Quest-V: A Virtualized Multikernel for High-Confidence Systems

Ye Li, Matthew Danish, Richard West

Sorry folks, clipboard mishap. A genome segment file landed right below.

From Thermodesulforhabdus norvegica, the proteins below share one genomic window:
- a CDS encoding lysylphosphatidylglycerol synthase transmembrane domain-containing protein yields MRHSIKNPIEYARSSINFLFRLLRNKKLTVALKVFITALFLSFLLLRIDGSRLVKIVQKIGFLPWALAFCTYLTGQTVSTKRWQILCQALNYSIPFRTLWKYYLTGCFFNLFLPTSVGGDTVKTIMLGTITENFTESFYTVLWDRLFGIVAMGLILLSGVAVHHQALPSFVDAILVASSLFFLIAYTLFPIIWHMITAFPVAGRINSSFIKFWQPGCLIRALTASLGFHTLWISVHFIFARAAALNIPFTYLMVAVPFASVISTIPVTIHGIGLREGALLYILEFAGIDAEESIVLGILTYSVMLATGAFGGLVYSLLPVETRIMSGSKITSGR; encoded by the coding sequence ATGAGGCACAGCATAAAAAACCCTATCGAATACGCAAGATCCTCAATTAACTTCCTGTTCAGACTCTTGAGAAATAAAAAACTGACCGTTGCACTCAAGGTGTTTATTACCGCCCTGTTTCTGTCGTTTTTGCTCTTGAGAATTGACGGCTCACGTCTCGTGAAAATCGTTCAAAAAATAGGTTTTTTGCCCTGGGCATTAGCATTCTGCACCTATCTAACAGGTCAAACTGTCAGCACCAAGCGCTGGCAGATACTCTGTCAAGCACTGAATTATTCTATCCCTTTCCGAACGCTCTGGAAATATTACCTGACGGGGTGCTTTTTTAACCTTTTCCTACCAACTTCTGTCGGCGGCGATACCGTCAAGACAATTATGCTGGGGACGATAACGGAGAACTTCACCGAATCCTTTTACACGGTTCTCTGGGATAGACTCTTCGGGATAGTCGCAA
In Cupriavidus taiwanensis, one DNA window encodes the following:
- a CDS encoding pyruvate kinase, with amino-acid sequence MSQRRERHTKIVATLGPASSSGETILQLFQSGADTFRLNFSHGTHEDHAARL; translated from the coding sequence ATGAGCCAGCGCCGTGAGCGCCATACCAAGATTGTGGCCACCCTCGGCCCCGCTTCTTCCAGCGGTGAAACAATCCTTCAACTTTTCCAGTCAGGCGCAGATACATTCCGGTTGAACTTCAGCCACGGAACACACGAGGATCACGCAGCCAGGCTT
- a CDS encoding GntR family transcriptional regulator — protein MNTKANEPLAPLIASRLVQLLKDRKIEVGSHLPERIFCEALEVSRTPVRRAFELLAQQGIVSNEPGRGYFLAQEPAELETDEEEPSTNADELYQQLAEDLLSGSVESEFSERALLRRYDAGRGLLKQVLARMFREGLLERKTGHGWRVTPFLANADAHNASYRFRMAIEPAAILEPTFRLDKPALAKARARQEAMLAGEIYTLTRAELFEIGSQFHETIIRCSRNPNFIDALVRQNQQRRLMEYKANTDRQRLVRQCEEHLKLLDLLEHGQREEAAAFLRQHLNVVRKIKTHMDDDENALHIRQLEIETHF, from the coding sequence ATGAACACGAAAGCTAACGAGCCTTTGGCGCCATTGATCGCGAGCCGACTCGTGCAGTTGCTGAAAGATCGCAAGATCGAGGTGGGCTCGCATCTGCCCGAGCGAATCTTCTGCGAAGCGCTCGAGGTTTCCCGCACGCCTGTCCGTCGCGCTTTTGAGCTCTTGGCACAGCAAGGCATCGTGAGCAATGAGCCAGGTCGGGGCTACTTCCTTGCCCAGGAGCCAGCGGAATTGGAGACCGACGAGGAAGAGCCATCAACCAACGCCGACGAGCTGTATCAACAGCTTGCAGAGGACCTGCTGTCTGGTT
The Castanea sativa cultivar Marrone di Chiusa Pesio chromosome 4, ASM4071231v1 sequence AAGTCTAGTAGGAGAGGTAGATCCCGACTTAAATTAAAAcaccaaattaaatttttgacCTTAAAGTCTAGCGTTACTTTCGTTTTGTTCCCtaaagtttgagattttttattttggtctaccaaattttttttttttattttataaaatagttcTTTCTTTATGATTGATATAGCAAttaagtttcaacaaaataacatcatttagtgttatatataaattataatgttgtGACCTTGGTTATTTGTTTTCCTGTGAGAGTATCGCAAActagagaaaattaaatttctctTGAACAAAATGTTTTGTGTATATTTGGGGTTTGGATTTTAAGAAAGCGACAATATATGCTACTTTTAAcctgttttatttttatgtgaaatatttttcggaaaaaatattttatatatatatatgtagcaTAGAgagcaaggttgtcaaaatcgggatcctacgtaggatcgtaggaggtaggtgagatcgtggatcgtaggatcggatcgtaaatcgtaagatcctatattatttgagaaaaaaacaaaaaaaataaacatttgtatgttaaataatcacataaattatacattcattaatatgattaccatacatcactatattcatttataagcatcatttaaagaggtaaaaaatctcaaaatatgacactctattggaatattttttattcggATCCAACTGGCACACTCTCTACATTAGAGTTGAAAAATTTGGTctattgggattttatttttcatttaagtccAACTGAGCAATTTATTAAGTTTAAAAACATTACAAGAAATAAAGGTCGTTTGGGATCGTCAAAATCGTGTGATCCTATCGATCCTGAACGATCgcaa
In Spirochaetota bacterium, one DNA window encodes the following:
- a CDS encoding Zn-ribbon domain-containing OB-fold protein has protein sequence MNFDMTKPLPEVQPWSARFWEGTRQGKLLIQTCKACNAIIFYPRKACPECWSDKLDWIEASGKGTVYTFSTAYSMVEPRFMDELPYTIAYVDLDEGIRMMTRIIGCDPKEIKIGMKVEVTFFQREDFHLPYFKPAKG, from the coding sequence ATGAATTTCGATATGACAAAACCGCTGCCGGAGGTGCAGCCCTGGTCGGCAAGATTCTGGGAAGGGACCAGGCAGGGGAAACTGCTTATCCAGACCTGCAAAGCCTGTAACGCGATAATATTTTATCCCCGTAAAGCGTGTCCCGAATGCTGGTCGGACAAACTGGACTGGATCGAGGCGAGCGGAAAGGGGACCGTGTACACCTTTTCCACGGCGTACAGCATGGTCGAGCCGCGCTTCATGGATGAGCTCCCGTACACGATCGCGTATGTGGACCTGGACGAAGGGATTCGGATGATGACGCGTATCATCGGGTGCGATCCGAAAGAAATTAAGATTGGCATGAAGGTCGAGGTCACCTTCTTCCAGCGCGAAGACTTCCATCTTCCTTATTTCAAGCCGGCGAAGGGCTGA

This paper outlines the design of `Quest-V', which is implemented as a collection of separate kernels operating together as a distributed system on a chip. Quest-V uses virtualization techniques to isolate kernels and prevent local faults from affecting remote kernels. This leads to a high-confidence multikernel approach, where failures of system subcomponents do not render the entire system inoperable. A virtual machine monitor for each kernel keeps track of shadow page table mappings that control immutable memory access capabilities. This ensures a level of security and fault tolerance in situations where a service in one kernel fails, or is corrupted by a malicious attack. Communication is supported between kernels using shared memory regions for message passing. Similarly, device driver data structures are shareable between kernels to avoid the need for complex I/O virtualization, or communication with a dedicated kernel responsible for I/O. In Quest-V, device interrupts are delivered directly to a kernel, rather than via a monitor that determines the destination. Apart from bootstrapping each kernel, handling faults and managing shadow page tables, the monitors are not needed. This differs from conventional virtual machine systems in which a central monitor, or hypervisor, is responsible for scheduling and management of host resources amongst a set of guest kernels. In this paper we show how Quest-V can implement novel fault isolation and recovery techniques that are not possible with conventional systems. We also show how the costs of using virtualization for isolation of system services does not add undue overheads to the overall system performance.

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